Proxy fight

Barnes & Noble Shareholders Rubber-Stamp Poison Pill

Back in September, billionaire Ron Burkle lost his proxy war with Barnes & Noble's board, failing to kill the poison pill that kept him from upping his stake in the company. That made Wednesday's shareholders meeting all but a formality. But what's next for the nation's largest bookseller?

How a New SEC Rule Could Help Ron Burkle Gain Control of B&N

Barnes & Noble successfully defended itself in a proxy fight with billionaire Ron Burkle, who wants to gain control over the troubled bookseller. But Burkle hasn't given up, and a new SEC "shareholder access" rule could help in his quest.

Is the Barnes & Noble Brawl Over Now? Probably Not

A bitter and extended proxy fight climaxed at Tuesday's shareholder meeting. In the end, B&N Chairman Riggio's defeat of dissident shareholder Burkle was more fait accompli than 11th-hour surprise. And it served far more to raise questions than provide answers.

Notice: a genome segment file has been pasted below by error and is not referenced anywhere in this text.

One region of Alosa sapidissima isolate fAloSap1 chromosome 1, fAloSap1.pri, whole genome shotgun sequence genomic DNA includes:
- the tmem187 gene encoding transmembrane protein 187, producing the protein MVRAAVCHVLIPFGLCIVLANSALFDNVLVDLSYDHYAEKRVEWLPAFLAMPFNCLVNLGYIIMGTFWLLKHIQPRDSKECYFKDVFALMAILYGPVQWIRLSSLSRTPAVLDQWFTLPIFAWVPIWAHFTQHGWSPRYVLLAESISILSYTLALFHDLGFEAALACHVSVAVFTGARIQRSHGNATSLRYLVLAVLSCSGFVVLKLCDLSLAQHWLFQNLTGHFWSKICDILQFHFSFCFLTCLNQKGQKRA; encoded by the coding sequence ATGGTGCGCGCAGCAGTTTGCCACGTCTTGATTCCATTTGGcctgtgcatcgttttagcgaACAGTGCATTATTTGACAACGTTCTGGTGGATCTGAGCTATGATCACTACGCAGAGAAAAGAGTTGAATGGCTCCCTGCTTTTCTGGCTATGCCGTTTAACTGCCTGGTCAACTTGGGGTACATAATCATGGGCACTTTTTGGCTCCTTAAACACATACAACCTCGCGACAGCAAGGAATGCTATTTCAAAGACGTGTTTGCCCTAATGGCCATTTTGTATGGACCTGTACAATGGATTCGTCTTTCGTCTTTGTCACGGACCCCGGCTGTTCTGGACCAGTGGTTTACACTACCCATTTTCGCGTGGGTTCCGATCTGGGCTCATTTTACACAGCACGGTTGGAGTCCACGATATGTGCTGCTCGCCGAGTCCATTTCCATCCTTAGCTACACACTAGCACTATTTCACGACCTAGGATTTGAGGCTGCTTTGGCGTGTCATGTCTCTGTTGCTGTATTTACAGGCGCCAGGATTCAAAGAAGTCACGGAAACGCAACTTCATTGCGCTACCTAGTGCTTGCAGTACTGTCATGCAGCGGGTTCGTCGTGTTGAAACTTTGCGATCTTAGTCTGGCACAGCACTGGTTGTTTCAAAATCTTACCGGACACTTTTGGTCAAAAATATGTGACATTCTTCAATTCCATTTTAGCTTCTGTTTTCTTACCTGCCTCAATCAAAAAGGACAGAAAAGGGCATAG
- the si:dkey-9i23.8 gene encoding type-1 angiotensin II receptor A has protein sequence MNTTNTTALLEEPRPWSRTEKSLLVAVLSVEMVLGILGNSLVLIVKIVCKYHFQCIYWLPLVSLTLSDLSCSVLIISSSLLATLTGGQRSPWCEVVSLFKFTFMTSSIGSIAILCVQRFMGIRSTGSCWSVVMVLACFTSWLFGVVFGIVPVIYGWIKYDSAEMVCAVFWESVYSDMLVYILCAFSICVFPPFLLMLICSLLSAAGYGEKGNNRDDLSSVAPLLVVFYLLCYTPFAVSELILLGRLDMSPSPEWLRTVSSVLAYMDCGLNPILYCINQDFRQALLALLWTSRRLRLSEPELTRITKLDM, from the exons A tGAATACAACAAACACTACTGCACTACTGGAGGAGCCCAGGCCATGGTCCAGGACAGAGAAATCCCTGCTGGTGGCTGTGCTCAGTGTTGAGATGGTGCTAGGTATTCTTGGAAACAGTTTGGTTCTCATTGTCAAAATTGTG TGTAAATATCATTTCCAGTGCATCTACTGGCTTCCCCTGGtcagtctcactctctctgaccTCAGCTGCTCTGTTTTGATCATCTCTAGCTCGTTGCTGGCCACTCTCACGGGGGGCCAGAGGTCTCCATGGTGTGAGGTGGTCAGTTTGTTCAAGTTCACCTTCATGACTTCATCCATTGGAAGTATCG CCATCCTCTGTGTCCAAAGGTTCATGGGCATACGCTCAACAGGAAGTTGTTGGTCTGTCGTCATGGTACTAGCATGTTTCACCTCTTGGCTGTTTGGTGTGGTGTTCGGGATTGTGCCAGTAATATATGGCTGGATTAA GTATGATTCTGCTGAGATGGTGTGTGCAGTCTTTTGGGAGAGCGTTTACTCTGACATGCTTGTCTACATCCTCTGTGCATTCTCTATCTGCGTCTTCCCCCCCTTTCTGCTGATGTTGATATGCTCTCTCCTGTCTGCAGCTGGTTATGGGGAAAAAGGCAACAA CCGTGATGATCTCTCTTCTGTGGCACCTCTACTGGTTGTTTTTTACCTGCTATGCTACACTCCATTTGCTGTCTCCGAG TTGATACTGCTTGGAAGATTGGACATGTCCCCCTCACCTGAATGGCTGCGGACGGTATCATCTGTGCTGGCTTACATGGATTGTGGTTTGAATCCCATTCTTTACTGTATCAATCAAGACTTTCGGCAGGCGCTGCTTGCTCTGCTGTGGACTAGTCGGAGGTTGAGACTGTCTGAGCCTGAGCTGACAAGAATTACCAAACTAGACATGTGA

Barnes & Noble Kicks Off Proxy Fight With Burkle

Barnes & Noble's board has sent a letter to shareholders urging them to vote to rebuff investor Ron Burkle's battle to control the bookseller. The letter is part of annual-meeting materials B&N mailed to shareholders, formally launching its proxy battle.

Barnes & Noble's Founder Digs in for Proxy Fight

Ron Burkle may have drawn first blood in the proxy fight that now looks all but inevitable at Barnes & Noble's annual shareholders meeting next month, but founder and chairman Leonard Riggio is not about to back down. In fact, Riggio's increasing his stock holdings and staying on the board of directors ballot while two others vacate their seats.